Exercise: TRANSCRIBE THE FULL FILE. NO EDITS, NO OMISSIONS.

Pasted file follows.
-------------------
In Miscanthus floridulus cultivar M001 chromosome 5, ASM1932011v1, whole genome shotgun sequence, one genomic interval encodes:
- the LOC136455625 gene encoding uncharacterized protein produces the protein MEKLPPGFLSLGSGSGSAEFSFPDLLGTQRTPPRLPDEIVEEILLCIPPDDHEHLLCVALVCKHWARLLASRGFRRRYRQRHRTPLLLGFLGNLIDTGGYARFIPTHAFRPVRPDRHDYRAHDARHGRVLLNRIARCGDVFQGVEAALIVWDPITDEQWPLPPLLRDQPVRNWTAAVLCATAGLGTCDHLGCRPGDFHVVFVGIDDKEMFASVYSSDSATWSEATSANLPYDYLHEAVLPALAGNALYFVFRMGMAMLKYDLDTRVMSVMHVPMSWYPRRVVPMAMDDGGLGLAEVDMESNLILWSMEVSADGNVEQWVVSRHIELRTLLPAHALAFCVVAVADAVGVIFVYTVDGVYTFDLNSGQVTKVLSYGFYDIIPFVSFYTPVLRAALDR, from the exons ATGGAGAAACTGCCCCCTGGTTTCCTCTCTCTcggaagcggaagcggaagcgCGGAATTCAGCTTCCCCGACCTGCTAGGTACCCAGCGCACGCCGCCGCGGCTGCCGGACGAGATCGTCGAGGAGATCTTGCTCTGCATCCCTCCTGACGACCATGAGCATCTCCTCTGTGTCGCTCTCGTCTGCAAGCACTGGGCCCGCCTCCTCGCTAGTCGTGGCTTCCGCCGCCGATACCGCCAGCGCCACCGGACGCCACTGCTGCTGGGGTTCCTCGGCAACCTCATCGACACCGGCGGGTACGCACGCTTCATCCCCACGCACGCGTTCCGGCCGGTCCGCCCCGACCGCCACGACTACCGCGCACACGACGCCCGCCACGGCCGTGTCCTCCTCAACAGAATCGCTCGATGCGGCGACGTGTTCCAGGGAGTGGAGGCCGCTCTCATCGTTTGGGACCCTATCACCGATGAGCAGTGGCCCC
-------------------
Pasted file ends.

In Miscanthus floridulus cultivar M001 chromosome 5, ASM1932011v1, whole genome shotgun sequence, one genomic interval encodes:
- the LOC136455625 gene encoding uncharacterized protein produces the protein MEKLPPGFLSLGSGSGSAEFSFPDLLGTQRTPPRLPDEIVEEILLCIPPDDHEHLLCVALVCKHWARLLASRGFRRRYRQRHRTPLLLGFLGNLIDTGGYARFIPTHAFRPVRPDRHDYRAHDARHGRVLLNRIARCGDVFQGVEAALIVWDPITDEQWPLPPLLRDQPVRNWTAAVLCATAGLGTCDHLGCRPGDFHVVFVGIDDKEMFASVYSSDSATWSEATSANLPYDYLHEAVLPALAGNALYFVFRMGMAMLKYDLDTRVMSVMHVPMSWYPRRVVPMAMDDGGLGLAEVDMESNLILWSMEVSADGNVEQWVVSRHIELRTLLPAHALAFCVVAVADAVGVIFVYTVDGVYTFDLNSGQVTKVLSYGFYDIIPFVSFYTPVLRAALDR, from the exons ATGGAGAAACTGCCCCCTGGTTTCCTCTCTCTcggaagcggaagcggaagcgCGGAATTCAGCTTCCCCGACCTGCTAGGTACCCAGCGCACGCCGCCGCGGCTGCCGGACGAGATCGTCGAGGAGATCTTGCTCTGCATCCCTCCTGACGACCATGAGCATCTCCTCTGTGTCGCTCTCGTCTGCAAGCACTGGGCCCGCCTCCTCGCTAGTCGTGGCTTCCGCCGCCGATACCGCCAGCGCCACCGGACGCCACTGCTGCTGGGGTTCCTCGGCAACCTCATCGACACCGGCGGGTACGCACGCTTCATCCCCACGCACGCGTTCCGGCCGGTCCGCCCCGACCGCCACGACTACCGCGCACACGACGCCCGCCACGGCCGTGTCCTCCTCAACAGAATCGCTCGATGCGGCGACGTGTTCCAGGGAGTGGAGGCCGCTCTCATCGTTTGGGACCCTATCACCGATGAGCAGTGGCCCC